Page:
Table 5. Approximate time scale for new predictions using the developed models.


In the present study we have developed virtual screening models from various conceptually different computational methods (structure and ligand based) to efficiently identify HIV-1 RT associated RNase Inhibitors. Models based on the docking experiments are superior to other ligand-based models. Considering efficacy and efficiency, models trained using random forest with combination of 2D-descriptors and structural fingerprints are highly efficient methods, however, docking experiments correctly predicts more than 80% and are relatively less time consuming, and these could thus be useful for new prediction. In addition protein-ligand key interaction information from docking could be useful for lead optimization e.g. after virtual screening.

Moreover, the hypothesis generated from pharmacophore modeling and molecular interaction fields from the FLAP experiment illustrates the importance of hydrogen bonding acceptors and hydrophobic features. These features are in good agreement with the previously reported x-ray structures of HIV-1 RT associated RNase H. The pharmacophore model suggests that the inter-distance between hydrogen bond acceptors play a key role in inhibition of RNase H domain through metal chelation. The observed distances between HB acceptors are consistent with previous experimentally measured distances. As discussed, the docking procedure remains the method of choice for virtual screening; however, random forest and similarity search method could also be used alternatively to efficiently screen large database in order to establish new RNase H inhibitors for highly active retroviral therapy.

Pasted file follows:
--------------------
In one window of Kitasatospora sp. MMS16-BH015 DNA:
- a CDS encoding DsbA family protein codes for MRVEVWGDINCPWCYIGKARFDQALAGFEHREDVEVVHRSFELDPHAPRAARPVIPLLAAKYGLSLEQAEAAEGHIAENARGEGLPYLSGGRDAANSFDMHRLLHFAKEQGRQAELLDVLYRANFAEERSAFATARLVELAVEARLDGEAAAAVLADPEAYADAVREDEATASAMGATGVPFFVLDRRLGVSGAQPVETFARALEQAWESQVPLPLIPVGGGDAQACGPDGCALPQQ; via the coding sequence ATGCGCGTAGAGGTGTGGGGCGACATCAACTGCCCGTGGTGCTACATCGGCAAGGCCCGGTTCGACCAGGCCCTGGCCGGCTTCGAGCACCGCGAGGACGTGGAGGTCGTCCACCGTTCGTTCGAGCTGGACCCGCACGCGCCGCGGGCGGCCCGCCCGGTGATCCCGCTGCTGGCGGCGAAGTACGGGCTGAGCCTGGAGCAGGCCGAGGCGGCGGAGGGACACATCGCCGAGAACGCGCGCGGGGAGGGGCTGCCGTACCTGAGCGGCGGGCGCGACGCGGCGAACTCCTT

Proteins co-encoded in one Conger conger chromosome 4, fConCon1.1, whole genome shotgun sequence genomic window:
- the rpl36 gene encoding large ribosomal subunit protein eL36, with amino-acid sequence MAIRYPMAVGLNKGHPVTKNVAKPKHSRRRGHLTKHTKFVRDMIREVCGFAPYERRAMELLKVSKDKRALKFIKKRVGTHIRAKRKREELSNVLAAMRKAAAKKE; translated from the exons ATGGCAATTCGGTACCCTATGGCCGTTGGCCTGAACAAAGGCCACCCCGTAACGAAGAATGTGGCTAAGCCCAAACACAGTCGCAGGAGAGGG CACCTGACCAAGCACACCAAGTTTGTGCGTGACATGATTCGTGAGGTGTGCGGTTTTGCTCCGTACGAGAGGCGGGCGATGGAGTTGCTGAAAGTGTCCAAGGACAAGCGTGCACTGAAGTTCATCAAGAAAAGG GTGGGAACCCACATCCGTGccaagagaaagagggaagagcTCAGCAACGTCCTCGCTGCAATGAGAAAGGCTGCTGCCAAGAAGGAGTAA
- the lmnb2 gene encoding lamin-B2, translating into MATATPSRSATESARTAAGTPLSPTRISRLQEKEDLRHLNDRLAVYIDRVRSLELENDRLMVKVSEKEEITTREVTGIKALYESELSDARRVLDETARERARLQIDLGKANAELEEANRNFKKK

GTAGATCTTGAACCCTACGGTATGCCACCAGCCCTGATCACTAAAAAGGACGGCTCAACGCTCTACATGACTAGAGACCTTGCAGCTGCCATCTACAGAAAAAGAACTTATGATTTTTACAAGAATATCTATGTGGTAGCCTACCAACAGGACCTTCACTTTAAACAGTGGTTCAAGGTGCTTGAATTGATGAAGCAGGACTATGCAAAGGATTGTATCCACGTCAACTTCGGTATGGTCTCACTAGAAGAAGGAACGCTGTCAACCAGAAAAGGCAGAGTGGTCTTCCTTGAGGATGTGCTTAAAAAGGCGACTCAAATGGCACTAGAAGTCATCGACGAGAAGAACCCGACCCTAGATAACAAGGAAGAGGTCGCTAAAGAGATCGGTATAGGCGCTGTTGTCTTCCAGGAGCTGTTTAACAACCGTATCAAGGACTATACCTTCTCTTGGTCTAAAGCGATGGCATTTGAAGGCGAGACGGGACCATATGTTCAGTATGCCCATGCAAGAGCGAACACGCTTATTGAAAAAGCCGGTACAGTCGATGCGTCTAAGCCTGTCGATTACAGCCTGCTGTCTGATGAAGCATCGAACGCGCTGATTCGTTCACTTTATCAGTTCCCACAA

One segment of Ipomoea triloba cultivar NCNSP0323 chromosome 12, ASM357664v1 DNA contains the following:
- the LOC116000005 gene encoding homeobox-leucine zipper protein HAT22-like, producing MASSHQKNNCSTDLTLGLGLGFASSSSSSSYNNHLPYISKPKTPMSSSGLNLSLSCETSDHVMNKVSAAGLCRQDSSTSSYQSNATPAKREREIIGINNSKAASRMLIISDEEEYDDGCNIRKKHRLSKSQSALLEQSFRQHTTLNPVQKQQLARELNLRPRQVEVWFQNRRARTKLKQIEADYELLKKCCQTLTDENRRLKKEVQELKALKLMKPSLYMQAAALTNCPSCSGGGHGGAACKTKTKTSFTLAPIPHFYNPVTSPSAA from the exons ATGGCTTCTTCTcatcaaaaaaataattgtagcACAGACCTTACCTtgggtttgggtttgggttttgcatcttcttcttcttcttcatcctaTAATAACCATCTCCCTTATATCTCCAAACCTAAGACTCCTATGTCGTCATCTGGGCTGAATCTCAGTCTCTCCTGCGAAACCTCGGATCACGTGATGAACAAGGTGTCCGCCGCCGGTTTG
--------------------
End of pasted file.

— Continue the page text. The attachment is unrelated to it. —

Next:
Supporting Information

Figure S1.

List of compounds used as known actives.


Figure S2.

Representative compounds for each clusters.


Figure S3.

Scatter plots of actives and inactive compounds based on the physicochemical properties.


Figure S4.

List of compounds used for pharmacophore model building.


Table S1.

Molecular Properties used for comparison of active and inactive.


File S1.

Structure and activity for the subsets used in this study are provided separately as “Subset.sdf”.



The authors are thankful to ChemAxon and OpenEye scientific software for providing a free academic license.

Author Contributions

Conceived and designed the experiments: VP. Performed the experiments: VP. Analyzed the data: VP JK. Wrote the paper: VP JK.